Home » Jazz Articles » Album Review » Donny McCaslin: Give and Go

244

Donny McCaslin: Give and Go

By

View read count
Donny McCaslin: Give and Go
If there's one label that's committed to defining the new mainstream, it's Criss Cross Jazz. Earlier recordings on Gerry Teekens' label weighed more heavily towards the standards repertoire, but recent releases by artists like guitarist Adam Rogers, trumpeter Alex Sipiagin and pianist Edward Simon have applied a more contemporary spin on acoustic jazz through a greater focus on original material. This writing, while rooted in tradition, often incorporates more complex and modernistic harmonic and rhythmic conceits, moving mainstream jazz into the 21st Century.

Add saxophonist Donny McCaslin and Give and Go to that list. Since arriving in New York in the early 1990s, McCaslin has become an increasingly in-demand player, as comfortable in Maria Schneider's large ensemble as in the more experimental Lan Xang, a collective with alto saxophonist David Binney—who coincidentally produced the Latin American-inflected Soar (Sunnyside, 2006), McCaslin's second disc this year. McCaslin also replaced Chris Potter in Dave Douglas' quintet and appeared on the trumpeter's Meaning & Mystery (Greenleaf, 2006), so this may well McCaslin's year to leap into the spotlight.

As different as these three records are, McCaslin links them with his fiery yet never over-the-top playing. His softspoken personality is almost paradoxical to passionate solos like the one on "Outlaw. The descending four-chord pattern at the core of the tune has a Metheny-like vibe, but with trumpeter John Swana hovering around McCaslin's theme and guitarist Steve Cardenas' accompaniment—warm like Metheny, but somehow more sharply defined—it's but a passing reference.

McCaslin's exposure to broad musical opportunities informs his writing. The staggered rhythm of "Scrappy may be the foundation for a quirky Monk-like unison theme from McCaslin and Swana, but bassist Scott Colley and drummer Gene Jackson manage to make it swing, almost in spite of itself. McCaslin's solo builds with inexorable logic, using broad intervallic leaps and understated power to gradually boost its intensity. "Drift, on the other hand, is a more tempered piece, although Jackson's rubato-like elasticity lends its gentler veneer a constant sense of tension and release.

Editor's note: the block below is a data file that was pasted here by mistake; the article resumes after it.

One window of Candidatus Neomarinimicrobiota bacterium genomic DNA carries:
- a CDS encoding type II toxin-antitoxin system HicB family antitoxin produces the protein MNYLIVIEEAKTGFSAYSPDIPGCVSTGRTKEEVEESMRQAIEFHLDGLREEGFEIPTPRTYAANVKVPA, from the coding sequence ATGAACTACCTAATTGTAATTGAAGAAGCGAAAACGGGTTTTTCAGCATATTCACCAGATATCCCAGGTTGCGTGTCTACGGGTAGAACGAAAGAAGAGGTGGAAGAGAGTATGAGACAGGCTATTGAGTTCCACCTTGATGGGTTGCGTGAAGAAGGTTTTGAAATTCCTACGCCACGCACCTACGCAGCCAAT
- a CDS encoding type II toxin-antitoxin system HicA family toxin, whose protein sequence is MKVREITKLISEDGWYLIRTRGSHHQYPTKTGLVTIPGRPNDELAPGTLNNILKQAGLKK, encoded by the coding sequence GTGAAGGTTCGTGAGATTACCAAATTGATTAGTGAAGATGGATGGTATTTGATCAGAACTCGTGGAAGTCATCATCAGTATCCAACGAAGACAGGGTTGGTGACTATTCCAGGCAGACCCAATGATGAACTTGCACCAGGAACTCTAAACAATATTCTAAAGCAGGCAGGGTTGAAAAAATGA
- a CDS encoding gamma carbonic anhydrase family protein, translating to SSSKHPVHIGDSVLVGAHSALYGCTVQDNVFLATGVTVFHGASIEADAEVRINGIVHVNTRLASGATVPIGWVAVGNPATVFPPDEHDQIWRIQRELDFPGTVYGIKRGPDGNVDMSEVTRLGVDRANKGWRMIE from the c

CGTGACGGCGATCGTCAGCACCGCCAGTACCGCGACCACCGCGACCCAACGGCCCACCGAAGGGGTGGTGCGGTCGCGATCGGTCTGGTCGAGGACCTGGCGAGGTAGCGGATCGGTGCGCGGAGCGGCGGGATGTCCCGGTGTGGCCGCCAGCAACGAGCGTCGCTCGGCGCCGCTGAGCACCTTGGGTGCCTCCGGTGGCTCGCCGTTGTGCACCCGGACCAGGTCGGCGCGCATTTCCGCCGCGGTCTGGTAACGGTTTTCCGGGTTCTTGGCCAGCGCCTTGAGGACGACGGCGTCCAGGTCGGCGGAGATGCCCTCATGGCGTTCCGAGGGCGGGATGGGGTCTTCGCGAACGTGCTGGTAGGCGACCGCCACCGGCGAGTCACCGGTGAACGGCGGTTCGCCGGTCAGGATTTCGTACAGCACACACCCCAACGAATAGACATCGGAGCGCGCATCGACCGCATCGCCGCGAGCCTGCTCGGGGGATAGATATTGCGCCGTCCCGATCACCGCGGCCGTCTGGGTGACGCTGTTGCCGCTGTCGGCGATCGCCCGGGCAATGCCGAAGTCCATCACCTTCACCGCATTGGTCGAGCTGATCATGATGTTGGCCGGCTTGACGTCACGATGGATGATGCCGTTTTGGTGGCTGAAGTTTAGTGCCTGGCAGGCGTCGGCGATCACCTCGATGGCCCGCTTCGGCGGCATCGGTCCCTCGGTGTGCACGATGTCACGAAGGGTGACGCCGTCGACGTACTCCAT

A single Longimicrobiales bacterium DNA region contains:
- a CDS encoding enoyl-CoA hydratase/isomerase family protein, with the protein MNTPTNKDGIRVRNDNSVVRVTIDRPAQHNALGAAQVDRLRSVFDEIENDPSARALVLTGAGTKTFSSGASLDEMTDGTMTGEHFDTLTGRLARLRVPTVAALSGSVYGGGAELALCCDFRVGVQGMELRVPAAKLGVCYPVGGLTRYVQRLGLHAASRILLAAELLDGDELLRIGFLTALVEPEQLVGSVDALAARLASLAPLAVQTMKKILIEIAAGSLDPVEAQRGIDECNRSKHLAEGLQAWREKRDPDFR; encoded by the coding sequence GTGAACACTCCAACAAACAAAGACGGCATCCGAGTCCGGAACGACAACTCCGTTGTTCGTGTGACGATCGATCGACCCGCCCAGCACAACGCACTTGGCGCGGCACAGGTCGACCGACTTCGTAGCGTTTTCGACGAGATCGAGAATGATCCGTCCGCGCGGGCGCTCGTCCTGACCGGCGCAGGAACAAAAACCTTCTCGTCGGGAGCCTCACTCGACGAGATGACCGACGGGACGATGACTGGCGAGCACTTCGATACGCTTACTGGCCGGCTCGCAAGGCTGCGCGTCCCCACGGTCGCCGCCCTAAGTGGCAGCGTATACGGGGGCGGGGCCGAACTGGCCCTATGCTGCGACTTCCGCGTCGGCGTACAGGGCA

If this is McCaslin's year for greater exposure, Cardenas' playing on Give and Go ought to place him in higher definition as well. His accompaniment is supportive yet suggestive, while his solos combine a Frisell-like angularity with a stronger mainstream focus. Nowhere is this more evident than on the title track, where his solo—beginning as a duet with Jackson—blends smooth legato lines and fluid arpeggios, becoming even more outré when Colley joins in. Clearly, Cardenas is a guitarist to watch, along with Kurt Rosenwinkel, Adam Rogers and Ben Monder.

The greatest difference between Give and Go and Soar is the former's more impromptu nature. Soar demonstrates McCaslin's more orchestral side, while Give and Go is a purer blowing session. Still, McCaslin's adventurous compositions and well-constructed yet evocative playing—mirrored by the rest of the quintet—make it both a unique and logical entry in his growing discography.

Track Listing

Outlaw; Scrappy; Drift; Give and Go; The Liberator's Song; Two/Three; Doom Fuss; Eronel.

Personnel

Donny McCaslin
saxophone, tenor

Donny McCaslin: tenor and soprano saxophones; John Swana: trumpet; Steve Cardenas: guitar; Scott Colley: bass; Gene Jackson: drums.

Album information

Title: Give And Go | Year Released: 2006 | Record Label: Criss Cross


< Previous
Two Roads Diverged

Comments

Tags


For the Love of Jazz
Get the Jazz Near You newsletter All About Jazz has been a pillar of jazz since 1995, championing it as an art form and, more importantly, supporting the musicians who create it. Our enduring commitment has made "AAJ" one of the most culturally important websites of its kind, read by hundreds of thousands of fans, musicians and industry figures every month.

You Can Help
To expand our coverage even further and develop new means to foster jazz discovery and connectivity we need your help. You can become a sustaining member for a modest $20 and in return, we'll immediately hide those pesky ads plus provide access to future articles for a full year. This winning combination will vastly improve your AAJ experience and allow us to vigorously build on the pioneering work we first started in 1995. So enjoy an ad-free AAJ experience and help us remain a positive beacon for jazz by making a donation today.

More

Water is My Song
Synia Carroll
Pata Kandinsky
Norbert Stein
Tributes
Antonio Farao

Popular

Get more of a good thing!

Our weekly newsletter highlights our top stories, our special offers, and upcoming jazz events near you.